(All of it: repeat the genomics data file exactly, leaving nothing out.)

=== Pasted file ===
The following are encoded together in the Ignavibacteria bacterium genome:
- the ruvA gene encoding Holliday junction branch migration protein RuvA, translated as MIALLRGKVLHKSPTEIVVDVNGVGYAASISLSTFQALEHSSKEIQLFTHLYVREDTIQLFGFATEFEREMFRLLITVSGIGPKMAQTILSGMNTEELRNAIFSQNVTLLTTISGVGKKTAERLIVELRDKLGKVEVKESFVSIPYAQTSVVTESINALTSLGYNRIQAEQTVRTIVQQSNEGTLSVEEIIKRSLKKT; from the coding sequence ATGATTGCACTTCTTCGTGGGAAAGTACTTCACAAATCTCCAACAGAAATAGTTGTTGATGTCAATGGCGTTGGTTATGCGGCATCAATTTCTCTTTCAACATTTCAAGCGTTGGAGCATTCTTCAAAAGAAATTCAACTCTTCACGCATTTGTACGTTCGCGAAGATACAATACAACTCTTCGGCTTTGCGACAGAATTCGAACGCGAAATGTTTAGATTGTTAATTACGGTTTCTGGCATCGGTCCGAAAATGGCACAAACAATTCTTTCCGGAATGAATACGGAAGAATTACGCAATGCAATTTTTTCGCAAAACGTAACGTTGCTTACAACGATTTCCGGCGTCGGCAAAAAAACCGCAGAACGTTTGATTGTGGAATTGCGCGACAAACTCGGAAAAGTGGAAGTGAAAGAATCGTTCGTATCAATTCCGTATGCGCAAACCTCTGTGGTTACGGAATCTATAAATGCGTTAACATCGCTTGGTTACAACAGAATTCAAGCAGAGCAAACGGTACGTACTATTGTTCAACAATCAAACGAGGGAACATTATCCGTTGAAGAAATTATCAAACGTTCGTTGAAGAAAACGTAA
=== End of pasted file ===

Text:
The following are encoded together in the Ignavibacteria bacterium genome:
- the ruvA gene encoding Holliday junction branch migration protein RuvA, translated as MIALLRGKVLHKSPTEIVVDVNGVGYAASISLSTFQALEHSSKEIQLFTHLYVREDTIQLFGFATEFEREMFRLLITVSGIGPKMAQTILSGMNTEELRNAIFSQNVTLLTTISGVGKKTAERLIVELRDKLGKVEVKESFVSIPYAQTSVVTESINALTSLGYNRIQAEQTVRTIVQQSNEGTLSVEEIIKRSLKKT; from the coding sequence ATGATTGCACTTCTTCGTGGGAAAGTACTTCACAAATCTCCAACAGAAATAGTTGTTGATGTCAATGGCGTTGGTTATGCGGCATCAATTTCTCTTTCAACATTTCAAGCGTTGGAGCATTCTTCAAAAGAAATTCAACTCTTCACGCATTTGTACGTTCGCGAAGATACAATACAACTCTTCGGCTTTGCGACAGAATTCGAACGCGAAATGTTTAGATTGTTAATTACGGTTTCTGGCATCGGTCCGAAAATGGCACAAACAATTCTTTCCGGAATGAATACGGAAGAATTACGCAATGCAATTTTTTCGCAAAACGTAACGTTGCTTACAACGATTTCCGGCGTCGGCAAAAAAACCGCAGAACGTTTGATTGTGGAATTGCGCGACAAACTCGGAAAAGTGGAAGTGAAAGAATCGTTCGTATCAATTCCGTATGCGCAAACCTCTGTGGTTACGGAATCTATAAATGCGTTAACATCGCTTGGTTACAACAGAATTCAAGCAGAGCAAACGGTACGTACTATTGTTCAACAATCAAACGAGGGAACATTATCCGTTGAAGAAATTATCAAACGTTCGTTGAAGAAAACGTAA